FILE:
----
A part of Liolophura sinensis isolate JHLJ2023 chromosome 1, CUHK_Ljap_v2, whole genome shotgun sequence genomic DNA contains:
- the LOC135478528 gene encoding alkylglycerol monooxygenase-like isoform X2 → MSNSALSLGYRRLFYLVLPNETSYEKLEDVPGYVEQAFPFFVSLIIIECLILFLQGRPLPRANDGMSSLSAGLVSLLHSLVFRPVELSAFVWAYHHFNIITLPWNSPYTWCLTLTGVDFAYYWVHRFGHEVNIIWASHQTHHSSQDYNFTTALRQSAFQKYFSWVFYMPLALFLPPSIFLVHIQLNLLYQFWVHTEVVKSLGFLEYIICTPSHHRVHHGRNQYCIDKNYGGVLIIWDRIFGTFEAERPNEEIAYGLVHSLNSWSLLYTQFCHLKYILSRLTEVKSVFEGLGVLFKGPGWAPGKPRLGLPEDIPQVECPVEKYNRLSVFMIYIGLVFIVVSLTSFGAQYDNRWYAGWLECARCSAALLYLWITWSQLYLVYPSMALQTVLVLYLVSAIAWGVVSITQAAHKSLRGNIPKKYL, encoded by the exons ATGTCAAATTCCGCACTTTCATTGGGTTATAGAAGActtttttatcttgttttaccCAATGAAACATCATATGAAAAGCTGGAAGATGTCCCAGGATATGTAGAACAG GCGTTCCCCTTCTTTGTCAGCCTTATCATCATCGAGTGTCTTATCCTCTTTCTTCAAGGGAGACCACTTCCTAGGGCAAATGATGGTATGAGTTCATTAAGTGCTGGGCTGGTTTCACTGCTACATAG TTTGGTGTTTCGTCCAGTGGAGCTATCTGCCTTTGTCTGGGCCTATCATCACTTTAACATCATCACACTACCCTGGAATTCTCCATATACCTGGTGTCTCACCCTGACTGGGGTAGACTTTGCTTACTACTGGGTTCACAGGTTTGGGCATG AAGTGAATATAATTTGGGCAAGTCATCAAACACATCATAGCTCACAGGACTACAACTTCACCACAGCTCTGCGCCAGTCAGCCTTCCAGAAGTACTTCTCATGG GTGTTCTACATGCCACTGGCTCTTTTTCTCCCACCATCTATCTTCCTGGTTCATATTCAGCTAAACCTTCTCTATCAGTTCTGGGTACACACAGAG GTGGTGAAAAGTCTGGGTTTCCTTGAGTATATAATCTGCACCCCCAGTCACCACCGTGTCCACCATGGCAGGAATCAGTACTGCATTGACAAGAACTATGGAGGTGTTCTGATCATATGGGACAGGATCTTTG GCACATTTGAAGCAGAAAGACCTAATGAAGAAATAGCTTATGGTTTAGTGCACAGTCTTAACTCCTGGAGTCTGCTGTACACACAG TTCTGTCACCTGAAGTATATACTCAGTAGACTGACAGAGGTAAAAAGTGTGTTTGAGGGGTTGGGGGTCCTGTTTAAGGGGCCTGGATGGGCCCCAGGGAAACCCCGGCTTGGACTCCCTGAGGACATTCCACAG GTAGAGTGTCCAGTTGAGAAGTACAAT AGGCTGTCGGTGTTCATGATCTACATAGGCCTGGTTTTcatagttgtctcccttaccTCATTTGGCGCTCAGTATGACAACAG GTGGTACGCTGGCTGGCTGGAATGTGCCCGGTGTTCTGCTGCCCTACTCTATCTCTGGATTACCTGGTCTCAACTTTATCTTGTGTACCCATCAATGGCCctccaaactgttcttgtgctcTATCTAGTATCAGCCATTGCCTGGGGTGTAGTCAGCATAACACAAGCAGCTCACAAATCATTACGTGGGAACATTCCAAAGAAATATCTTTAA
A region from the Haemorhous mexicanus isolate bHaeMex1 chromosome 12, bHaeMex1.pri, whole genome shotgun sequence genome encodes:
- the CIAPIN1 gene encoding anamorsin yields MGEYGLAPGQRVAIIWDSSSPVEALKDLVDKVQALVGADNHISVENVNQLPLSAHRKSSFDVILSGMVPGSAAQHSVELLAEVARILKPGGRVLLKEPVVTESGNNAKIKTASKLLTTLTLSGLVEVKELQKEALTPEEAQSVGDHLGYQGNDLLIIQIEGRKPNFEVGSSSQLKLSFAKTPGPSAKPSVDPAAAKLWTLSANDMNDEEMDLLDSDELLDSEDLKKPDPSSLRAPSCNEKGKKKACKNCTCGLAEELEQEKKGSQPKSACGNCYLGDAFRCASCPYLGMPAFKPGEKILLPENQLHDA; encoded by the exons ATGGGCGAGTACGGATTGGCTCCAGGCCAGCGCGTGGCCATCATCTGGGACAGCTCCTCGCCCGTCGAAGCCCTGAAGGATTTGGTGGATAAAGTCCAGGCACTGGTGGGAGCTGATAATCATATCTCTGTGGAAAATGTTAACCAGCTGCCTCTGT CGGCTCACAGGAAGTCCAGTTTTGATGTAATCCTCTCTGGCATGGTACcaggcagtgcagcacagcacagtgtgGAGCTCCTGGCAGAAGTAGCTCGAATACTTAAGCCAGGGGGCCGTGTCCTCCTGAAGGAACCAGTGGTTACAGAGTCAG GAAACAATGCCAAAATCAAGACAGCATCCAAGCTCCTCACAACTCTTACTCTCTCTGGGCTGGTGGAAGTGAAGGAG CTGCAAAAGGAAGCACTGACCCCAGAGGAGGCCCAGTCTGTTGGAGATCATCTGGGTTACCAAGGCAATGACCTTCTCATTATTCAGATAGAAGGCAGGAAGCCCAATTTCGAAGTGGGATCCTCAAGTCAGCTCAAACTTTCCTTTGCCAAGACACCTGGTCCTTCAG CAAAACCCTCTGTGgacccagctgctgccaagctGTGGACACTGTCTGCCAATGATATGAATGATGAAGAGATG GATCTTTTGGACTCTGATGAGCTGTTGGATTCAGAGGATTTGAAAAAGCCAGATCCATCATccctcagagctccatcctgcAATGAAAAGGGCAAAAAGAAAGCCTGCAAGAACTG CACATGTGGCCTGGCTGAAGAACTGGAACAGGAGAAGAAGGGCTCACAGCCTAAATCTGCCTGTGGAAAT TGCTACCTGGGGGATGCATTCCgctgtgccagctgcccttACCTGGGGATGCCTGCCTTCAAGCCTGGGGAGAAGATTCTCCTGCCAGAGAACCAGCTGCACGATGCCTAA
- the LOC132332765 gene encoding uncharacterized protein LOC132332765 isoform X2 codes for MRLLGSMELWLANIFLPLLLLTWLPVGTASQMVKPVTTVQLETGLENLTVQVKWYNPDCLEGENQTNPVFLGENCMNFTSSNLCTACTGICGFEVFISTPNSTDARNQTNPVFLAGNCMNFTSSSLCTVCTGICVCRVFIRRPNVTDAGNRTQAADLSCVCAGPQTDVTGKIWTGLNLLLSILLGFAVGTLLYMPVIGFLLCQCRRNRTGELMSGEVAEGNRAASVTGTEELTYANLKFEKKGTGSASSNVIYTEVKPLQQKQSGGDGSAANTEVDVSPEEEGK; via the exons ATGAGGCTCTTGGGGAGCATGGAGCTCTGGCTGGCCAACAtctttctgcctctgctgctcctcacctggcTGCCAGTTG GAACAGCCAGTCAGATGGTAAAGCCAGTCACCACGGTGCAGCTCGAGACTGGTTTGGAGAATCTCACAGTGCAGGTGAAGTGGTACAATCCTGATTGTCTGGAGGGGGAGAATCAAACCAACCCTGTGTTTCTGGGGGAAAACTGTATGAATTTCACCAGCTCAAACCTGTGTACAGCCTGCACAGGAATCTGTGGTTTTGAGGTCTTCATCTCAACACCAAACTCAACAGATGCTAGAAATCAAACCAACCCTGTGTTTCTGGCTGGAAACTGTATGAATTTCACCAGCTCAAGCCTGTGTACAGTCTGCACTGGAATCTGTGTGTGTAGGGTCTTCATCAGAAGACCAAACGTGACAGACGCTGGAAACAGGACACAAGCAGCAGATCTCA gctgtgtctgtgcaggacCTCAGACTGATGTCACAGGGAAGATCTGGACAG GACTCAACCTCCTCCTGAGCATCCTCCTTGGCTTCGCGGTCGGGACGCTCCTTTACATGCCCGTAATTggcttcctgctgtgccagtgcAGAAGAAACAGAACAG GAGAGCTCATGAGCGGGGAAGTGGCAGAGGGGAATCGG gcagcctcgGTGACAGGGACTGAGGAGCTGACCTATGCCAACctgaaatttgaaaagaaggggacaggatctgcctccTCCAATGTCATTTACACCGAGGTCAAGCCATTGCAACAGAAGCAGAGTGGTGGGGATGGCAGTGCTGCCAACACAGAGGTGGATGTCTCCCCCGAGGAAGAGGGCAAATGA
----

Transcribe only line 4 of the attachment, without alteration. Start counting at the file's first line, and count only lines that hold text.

- the CIAPIN1 gene encoding anamorsin yields MGEYGLAPGQRVAIIWDSSSPVEALKDLVDKVQALVGADNHISVENVNQLPLSAHRKSSFDVILSGMVPGSAAQHSVELLAEVARILKPGGRVLLKEPVVTESGNNAKIKTASKLLTTLTLSGLVEVKELQKEALTPEEAQSVGDHLGYQGNDLLIIQIEGRKPNFEVGSSSQLKLSFAKTPGPSAKPSVDPAAAKLWTLSANDMNDEEMDLLDSDELLDSEDLKKPDPSSLRAPSCNEKGKKKACKNCTCGLAEELEQEKKGSQPKSACGNCYLGDAFRCASCPYLGMPAFKPGEKILLPENQLHDA; encoded by the exons ATGGGCGAGTACGGATTGGCTCCAGGCCAGCGCGTGGCCATCATCTGGGACAGCTCCTCGCCCGTCGAAGCCCTGAAGGATTTGGTGGATAAAGTCCAGGCACTGGTGGGAGCTGATAATCATATCTCTGTGGAAAATGTTAACCAGCTGCCTCTGT CGGCTCACAGGAAGTCCAGTTTTGATGTAATCCTCTCTGGCATGGTACcaggcagtgcagcacagcacagtgtgGAGCTCCTGGCAGAAGTAGCTCGAATACTTAAGCCAGGGGGCCGTGTCCTCCTGAAGGAACCAGTGGTTACAGAGTCAG GAAACAATGCCAAAATCAAGACAGCATCCAAGCTCCTCACAACTCTTACTCTCTCTGGGCTGGTGGAAGTGAAGGAG CTGCAAAAGGAAGCACTGACCCCAGAGGAGGCCCAGTCTGTTGGAGATCATCTGGGTTACCAAGGCAATGACCTTCTCATTATTCAGATAGAAGGCAGGAAGCCCAATTTCGAAGTGGGATCCTCAAGTCAGCTCAAACTTTCCTTTGCCAAGACACCTGGTCCTTCAG CAAAACCCTCTGTGgacccagctgctgccaagctGTGGACACTGTCTGCCAATGATATGAATGATGAAGAGATG GATCTTTTGGACTCTGATGAGCTGTTGGATTCAGAGGATTTGAAAAAGCCAGATCCATCATccctcagagctccatcctgcAATGAAAAGGGCAAAAAGAAAGCCTGCAAGAACTG CACATGTGGCCTGGCTGAAGAACTGGAACAGGAGAAGAAGGGCTCACAGCCTAAATCTGCCTGTGGAAAT TGCTACCTGGGGGATGCATTCCgctgtgccagctgcccttACCTGGGGATGCCTGCCTTCAAGCCTGGGGAGAAGATTCTCCTGCCAGAGAACCAGCTGCACGATGCCTAA